Billingsley: I always find one of the things that gets tricky from directors—and I think Jim is a fabulous director, I mean this only as a general observation about directors—is that sometimes you get close to opening, and you are at a point where you've kind of got your hands on it, and the director says, "Ah, I know what's missing. A color!"' And they offer a general note, and the general note might feel to them to be the missing piece of the puzzle, but because it's a general note and seems to be sort of amorphous and difficult to get your hands on, it risks blowing the whole thing up in your face. Someone who says, "It needs to have that element of sudden revelation," and now you're going back and going, "Sudden revelation? Sudden revelation? Now I've got to take the whole thing apart again and figure out what the hell that means." If you are talking to another actor who is about to open a piece, you have to make sure that what you are saying can be absorbed in a way that doesn't risk making them unwrap the whole package again.
Friedericy: Yes, yes, yes. I just find that it's best the week before to tell you that you're extremely gorgeous, and I love you very much, and what a big hunk I have in my life.
Billingsley: That's the level of duplicity we practice in our home.
Friedericy: The other thing is, "If I'm terrible, will you still love me?" And the other person just says, "I love you no matter what."
Billingsley: We always plan treats. After the show closes we're going to have a weekend away. My first love is Bonnie. I like my work, but it's my work.
Friedericy: You like me better than acting?
Billingsley: I like you better than cheeseburgers, baby. My work is not more important than my relationship.
Friedericy: My work is not more important than my relationship.
Billingsley: Let it be noted that John said his work was not more important than his relationship with more fervor and immediacy.
Friedericy: Yes, but I had tears in my eyes.
Billingsley: You did not.
Friedericy: We are sharing designers, and as they've been seeing both shows, we've been realizing that though our shows are stylistically different, they are thematically similar. I think both playwrights are cynical guys who hate war and have very strong opinions about human behavior. Miss Margarida's Way was written in the mid '70s, was first performed by Michael Learned at A.C.T. and then by Estelle Parsons on Broadway. The author is Brazilian Roberto Athayde, and he wrote it when he was 21, and directed Estelle Parsons when he was, like, 25. I think then it was done by a lot of the leading actresses in Europe and then fell away and wasn't done anymore. I'd been trying to get the rights to it for 10 years, and I finally got them. It was difficult as Roberto had done a remount with Estelle Parsons in 1990, and he didn't feel that it did very well because everyone said, "There are no more dictators. There's no more tyranny. This is passé."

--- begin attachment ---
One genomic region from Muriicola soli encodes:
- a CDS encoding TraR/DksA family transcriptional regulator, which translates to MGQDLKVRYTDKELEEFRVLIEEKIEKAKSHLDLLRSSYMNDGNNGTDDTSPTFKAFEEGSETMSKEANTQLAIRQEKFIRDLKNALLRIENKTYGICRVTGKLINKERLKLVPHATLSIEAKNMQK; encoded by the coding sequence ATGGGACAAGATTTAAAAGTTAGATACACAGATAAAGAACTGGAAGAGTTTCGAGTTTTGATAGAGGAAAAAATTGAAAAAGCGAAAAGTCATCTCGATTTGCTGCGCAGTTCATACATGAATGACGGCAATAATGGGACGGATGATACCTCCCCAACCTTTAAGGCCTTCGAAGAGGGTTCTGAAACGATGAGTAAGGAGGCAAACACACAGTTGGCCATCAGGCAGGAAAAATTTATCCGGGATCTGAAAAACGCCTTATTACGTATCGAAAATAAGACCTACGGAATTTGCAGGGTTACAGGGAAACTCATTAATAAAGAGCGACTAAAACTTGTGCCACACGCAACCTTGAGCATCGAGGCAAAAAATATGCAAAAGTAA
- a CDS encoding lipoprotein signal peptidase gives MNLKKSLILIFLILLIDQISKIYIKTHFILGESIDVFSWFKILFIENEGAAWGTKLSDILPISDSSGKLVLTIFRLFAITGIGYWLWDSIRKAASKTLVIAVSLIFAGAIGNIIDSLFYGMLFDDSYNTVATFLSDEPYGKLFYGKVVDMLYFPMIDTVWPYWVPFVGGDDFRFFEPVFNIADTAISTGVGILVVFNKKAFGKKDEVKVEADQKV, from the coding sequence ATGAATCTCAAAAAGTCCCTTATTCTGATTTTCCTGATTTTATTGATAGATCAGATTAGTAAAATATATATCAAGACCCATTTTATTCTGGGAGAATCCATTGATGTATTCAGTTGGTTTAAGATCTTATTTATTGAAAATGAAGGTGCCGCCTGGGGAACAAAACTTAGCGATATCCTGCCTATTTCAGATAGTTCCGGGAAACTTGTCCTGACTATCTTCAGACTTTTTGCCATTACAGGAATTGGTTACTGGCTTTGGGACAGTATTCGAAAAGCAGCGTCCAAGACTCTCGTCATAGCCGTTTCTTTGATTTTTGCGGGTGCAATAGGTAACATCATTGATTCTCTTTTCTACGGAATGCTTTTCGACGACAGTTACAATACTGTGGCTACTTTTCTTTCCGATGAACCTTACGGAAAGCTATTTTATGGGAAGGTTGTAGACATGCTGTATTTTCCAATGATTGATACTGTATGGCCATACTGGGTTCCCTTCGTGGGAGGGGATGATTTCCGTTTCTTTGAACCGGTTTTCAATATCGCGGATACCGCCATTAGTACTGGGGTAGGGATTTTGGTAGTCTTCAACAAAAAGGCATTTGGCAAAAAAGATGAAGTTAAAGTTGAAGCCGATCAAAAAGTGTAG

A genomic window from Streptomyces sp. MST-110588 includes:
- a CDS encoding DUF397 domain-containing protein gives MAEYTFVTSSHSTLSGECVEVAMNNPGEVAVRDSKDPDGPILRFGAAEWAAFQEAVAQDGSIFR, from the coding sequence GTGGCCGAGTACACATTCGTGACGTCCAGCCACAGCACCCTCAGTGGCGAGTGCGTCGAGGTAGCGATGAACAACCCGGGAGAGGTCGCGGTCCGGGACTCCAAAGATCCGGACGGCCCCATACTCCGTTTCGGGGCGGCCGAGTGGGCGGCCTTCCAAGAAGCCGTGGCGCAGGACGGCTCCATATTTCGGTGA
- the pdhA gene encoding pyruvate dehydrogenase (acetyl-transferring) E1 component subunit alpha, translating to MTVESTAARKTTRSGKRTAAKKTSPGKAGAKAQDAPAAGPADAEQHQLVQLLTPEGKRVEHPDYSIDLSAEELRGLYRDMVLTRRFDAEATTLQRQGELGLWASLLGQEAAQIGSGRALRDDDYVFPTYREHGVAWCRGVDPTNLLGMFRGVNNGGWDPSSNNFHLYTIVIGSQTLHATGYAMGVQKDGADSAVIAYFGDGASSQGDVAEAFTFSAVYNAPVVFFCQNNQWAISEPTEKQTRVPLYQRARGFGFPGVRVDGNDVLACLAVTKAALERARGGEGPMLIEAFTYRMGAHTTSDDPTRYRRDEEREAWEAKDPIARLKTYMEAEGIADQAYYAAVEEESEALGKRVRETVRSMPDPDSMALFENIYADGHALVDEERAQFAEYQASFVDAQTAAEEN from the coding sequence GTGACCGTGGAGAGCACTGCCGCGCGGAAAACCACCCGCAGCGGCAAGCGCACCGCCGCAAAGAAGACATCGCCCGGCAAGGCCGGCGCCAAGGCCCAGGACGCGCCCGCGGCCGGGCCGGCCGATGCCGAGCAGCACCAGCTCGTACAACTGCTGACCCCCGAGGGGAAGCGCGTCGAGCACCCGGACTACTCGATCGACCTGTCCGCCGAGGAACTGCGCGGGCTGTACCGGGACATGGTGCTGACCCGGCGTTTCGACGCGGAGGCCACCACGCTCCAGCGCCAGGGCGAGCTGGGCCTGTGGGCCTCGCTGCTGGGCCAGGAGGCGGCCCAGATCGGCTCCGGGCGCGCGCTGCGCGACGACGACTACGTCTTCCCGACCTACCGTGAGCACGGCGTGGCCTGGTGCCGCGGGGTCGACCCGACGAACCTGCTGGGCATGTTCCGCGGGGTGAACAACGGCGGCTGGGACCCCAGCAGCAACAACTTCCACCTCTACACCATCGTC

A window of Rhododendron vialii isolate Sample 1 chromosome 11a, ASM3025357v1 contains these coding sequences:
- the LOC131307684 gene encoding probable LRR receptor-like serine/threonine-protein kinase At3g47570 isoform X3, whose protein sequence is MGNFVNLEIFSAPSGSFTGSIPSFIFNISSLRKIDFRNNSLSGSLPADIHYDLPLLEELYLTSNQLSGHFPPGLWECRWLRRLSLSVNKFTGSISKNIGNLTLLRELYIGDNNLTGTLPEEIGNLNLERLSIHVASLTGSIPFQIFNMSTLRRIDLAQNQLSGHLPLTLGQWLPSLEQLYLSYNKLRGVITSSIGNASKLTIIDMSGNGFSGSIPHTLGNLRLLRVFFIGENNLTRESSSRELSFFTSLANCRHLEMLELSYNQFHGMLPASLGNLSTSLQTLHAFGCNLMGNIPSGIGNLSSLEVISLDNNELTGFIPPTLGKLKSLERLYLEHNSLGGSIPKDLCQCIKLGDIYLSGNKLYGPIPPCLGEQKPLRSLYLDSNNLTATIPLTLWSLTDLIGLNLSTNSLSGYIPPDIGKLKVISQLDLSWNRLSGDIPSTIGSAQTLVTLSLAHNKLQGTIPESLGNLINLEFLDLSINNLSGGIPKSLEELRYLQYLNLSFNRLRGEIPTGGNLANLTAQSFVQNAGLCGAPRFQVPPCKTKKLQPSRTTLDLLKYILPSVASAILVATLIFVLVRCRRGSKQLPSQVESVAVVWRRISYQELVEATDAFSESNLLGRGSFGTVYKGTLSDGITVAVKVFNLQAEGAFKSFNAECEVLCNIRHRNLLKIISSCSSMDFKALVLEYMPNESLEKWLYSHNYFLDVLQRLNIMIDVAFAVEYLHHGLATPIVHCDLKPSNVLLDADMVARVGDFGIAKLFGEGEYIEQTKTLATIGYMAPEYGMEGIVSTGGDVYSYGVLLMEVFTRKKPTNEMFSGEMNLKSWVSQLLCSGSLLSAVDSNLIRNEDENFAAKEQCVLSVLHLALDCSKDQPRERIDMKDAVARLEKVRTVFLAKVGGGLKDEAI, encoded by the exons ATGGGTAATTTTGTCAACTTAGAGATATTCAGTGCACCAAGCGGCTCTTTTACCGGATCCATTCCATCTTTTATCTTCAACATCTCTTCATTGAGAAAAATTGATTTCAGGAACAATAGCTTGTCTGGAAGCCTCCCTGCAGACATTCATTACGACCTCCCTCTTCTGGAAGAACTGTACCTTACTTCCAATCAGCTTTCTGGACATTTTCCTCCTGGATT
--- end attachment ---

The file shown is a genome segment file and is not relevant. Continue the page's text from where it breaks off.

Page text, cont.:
Billingsley: The whole "end of history" thing. Francis Fukuyama. It's hard to believe that anybody could seriously have posited that.
Friedericy: A month later was when Saddam Hussein invaded Kuwait. Both [Athayde] and I thought that this was a nice time period to re-examine it. Miss Margarida is an eighth-grade schoolteacher and a fascist. I did teach middle school and I did find that in anything that feels like a dangerous environment, people do respond in that fashion and the need to control your environment is utmost. It's something that has been interesting to talk to John about, because in both of our pieces one of the balances we've been trying to strike is with the caustic and negative aspects of these characters, but [we're] trying to keep them filled with humor so that an audience can take it in. I picture it as being a cross between Willy Wonka, The Crime of Miss Jean Brodie, and Pirates of the Caribbean. It is an examination of power and how you can wield it. There's no nudity in my show—close but no cigar. There's profanity. It's not for the faint of heart.
Billingsley: I impugn the concept of patriotism. Bill O'Reilly would not like this play.
Friedericy: I levitate. I do yoga. Karate. Strange leaping movements.
Billingsley: A lot of leaping, sweating. It's very erotic. We give party favors away at the end of the show.
Friedericy: There's candy. There may be some money involved, too. I'm not above that. And yours? I think your piece is wonderful.
Billingsley: You're about as biased as they come. BSW
"Miss Margarida's Way" and "Bitter Bierce, or the Friction We Call Grief," run in repertory at the Zephyr Theatre, 7546 Melrose Ave., L.A. $10-15. (323) 860-9860.